In this chapter students read about the world's second-largest
country, Canada. In the province of Quebec, the influence
of the original French settlers is still present. French is
the predominant language and French customs are still practiced.
Feelings are so strong that many Quebecois would like to establish
their own independent nation.
Students will visit the CBC Newsworld Flashback Web site’s feature on the 1995 referendum in Quebec. They will read about the background of the referendum, the campaign arguments used by both sides, and the results. Students will then research to find out where the Quebec–Canada issue stands today.
- The student will be able to identify and analyze different points of view.
- The student will be able to use Internet or library resources to research a current issue.
Student Web Activity Answers
- The purpose of the referendum held by the Parti Quebecois was to ask the citizens of Quebec if they wanted to change their relationship with Canada.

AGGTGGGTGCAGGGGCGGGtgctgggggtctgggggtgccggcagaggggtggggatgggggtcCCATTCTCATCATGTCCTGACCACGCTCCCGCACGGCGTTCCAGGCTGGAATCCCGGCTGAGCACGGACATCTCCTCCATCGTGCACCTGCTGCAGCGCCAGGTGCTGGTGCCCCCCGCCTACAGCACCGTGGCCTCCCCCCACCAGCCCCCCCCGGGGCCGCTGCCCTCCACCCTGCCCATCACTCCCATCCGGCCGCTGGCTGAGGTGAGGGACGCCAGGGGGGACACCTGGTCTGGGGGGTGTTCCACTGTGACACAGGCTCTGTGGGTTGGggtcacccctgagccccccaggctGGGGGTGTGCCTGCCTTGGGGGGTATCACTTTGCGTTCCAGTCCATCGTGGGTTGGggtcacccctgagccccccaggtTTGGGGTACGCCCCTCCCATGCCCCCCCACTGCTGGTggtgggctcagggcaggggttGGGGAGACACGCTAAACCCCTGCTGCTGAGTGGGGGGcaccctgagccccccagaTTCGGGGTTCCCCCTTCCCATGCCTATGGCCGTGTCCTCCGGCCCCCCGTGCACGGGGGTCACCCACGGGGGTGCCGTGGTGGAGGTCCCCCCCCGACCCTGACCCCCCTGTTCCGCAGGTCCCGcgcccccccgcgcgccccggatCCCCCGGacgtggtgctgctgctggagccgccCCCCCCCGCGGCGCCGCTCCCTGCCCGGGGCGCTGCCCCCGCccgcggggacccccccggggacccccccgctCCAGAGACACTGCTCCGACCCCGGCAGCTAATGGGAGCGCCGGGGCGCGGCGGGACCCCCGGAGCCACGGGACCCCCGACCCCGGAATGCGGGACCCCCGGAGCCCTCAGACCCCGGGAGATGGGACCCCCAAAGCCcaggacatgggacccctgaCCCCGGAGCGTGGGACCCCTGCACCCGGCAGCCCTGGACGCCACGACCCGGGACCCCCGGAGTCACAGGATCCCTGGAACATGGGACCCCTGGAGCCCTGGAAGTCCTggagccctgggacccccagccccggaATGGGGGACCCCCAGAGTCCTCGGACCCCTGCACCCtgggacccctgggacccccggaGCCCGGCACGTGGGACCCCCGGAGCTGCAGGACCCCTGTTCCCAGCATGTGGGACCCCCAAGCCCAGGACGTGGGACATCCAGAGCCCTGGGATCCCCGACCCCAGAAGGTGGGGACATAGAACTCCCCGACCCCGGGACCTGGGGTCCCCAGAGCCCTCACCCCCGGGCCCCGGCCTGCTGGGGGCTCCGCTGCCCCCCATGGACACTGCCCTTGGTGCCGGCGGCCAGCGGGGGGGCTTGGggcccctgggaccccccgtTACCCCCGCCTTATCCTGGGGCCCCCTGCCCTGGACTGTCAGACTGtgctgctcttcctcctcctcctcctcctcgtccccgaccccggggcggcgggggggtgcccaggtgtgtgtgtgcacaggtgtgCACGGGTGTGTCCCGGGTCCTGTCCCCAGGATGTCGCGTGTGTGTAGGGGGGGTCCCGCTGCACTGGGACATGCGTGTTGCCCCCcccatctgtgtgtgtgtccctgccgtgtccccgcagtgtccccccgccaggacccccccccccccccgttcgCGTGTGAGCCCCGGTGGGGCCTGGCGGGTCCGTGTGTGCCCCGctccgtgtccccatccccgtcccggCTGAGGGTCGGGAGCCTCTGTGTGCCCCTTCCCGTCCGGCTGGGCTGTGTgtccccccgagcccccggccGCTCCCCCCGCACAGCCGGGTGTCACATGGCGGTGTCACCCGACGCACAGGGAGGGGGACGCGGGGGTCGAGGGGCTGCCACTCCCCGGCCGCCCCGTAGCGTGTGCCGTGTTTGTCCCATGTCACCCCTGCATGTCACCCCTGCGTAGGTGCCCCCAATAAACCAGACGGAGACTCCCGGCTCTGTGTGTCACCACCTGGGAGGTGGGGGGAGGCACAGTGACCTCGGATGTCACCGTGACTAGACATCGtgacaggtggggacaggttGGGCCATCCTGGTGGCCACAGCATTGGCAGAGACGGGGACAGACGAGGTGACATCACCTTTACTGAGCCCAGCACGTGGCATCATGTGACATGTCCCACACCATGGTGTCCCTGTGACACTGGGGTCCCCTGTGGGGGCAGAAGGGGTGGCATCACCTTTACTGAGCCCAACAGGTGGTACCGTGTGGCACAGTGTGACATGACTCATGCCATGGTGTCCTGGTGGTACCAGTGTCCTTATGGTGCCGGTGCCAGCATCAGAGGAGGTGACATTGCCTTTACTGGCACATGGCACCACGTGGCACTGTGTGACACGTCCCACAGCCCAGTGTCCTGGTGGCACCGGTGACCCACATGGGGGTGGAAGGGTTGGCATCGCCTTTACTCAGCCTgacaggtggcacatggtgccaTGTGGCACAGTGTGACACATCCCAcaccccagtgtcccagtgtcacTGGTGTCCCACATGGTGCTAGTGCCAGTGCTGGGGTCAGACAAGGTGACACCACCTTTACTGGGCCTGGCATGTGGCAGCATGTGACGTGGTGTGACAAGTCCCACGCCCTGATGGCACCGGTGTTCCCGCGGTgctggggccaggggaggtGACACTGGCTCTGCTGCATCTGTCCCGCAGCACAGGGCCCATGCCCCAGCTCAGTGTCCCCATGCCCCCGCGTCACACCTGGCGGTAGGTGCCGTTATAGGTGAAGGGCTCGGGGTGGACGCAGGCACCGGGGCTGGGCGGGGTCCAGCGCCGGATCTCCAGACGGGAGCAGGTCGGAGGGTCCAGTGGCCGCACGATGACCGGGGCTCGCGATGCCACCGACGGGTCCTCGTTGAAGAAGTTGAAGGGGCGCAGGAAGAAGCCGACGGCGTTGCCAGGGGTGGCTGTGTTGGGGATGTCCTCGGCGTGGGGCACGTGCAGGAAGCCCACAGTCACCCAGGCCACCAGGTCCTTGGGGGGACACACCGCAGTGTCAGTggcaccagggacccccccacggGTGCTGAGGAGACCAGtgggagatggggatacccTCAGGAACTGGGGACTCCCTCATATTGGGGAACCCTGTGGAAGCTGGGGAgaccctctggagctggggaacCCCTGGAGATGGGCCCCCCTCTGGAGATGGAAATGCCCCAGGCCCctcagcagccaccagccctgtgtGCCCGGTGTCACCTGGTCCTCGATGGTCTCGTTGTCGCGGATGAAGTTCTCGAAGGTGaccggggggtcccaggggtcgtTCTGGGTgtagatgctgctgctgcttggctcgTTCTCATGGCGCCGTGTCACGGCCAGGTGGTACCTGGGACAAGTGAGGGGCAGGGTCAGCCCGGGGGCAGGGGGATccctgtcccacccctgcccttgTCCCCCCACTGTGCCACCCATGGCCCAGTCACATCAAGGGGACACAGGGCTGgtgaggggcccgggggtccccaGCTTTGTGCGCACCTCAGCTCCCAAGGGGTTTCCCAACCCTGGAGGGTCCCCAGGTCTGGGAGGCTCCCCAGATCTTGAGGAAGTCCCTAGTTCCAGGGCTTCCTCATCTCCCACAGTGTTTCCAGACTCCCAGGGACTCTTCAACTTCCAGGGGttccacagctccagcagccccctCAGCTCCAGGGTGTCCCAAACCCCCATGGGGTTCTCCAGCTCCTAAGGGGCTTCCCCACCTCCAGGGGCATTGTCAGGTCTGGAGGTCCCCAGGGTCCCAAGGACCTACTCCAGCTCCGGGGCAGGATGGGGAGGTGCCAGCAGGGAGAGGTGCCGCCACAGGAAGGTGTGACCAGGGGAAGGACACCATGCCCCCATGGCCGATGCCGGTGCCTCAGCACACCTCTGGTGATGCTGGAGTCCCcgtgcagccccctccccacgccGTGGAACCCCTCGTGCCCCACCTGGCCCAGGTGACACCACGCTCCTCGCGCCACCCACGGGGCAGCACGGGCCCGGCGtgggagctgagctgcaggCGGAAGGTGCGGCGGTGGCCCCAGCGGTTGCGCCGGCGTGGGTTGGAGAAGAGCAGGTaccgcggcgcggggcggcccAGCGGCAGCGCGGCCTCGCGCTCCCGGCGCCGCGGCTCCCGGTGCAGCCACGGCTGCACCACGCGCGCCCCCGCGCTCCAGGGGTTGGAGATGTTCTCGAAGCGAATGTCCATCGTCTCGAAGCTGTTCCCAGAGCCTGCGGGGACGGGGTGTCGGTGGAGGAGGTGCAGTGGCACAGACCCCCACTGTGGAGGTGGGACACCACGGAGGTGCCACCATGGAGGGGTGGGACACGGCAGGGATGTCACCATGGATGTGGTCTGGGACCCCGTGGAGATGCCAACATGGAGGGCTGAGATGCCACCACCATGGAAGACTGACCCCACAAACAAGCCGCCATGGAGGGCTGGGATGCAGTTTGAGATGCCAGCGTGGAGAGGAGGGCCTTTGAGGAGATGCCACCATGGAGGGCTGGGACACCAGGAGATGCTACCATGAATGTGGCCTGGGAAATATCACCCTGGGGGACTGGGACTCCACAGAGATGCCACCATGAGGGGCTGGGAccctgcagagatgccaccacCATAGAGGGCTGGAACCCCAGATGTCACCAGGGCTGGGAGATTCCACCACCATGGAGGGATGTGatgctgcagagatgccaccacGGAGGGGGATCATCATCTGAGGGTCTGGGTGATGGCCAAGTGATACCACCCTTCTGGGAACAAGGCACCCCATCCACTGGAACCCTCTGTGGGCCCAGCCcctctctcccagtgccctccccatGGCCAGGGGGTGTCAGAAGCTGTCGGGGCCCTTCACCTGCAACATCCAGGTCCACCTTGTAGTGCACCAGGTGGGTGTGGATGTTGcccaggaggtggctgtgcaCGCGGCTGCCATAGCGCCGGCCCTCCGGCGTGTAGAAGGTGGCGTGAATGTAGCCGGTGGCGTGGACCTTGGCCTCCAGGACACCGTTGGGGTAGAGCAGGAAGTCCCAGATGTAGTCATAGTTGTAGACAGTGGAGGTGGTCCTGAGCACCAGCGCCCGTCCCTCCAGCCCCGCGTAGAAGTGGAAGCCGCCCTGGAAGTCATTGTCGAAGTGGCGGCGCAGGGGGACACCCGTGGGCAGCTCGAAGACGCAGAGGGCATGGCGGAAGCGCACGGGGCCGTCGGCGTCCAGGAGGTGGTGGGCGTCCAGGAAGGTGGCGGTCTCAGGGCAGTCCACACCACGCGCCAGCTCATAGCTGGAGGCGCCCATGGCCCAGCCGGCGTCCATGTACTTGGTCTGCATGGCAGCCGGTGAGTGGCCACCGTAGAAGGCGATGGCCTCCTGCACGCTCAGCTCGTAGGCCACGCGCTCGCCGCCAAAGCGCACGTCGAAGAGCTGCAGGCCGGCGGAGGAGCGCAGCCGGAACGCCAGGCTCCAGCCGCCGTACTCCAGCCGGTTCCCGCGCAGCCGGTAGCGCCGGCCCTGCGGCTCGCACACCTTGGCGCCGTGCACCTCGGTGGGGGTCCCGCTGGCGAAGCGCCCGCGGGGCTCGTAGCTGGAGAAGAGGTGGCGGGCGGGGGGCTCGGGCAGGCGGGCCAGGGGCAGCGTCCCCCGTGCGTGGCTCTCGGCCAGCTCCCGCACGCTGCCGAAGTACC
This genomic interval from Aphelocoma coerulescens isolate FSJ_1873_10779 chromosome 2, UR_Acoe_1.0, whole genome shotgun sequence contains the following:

- The “Quiet Revolution” was a period of cultural and economic growth in Quebec during the 1960s and 1970s. French influence began to assert itself against English domination, and momentum for Quebec independence grew.
- Those who opposed Quebec separatism (the “No” campaign) argued that separatism would result in economic disaster for Quebec and called for people to display a spirit of national unity. Those who supported Quebec separatism (the “Yes” campaign) appealed to Quebecers’ pride in their French language and culture and played on the resentment many felt toward English Canada for refusing to give Quebec more power to protect its culture.
- By a razor-thin margin (No = 50.6 %, Yes = 49.4%), voters decided that Quebec should remain part of Canada. The close results showed that the relationship between Quebec and the rest of Canada would continue to be a controversial issue.
- Students' paragraphs may vary.
Go To Student Web Activity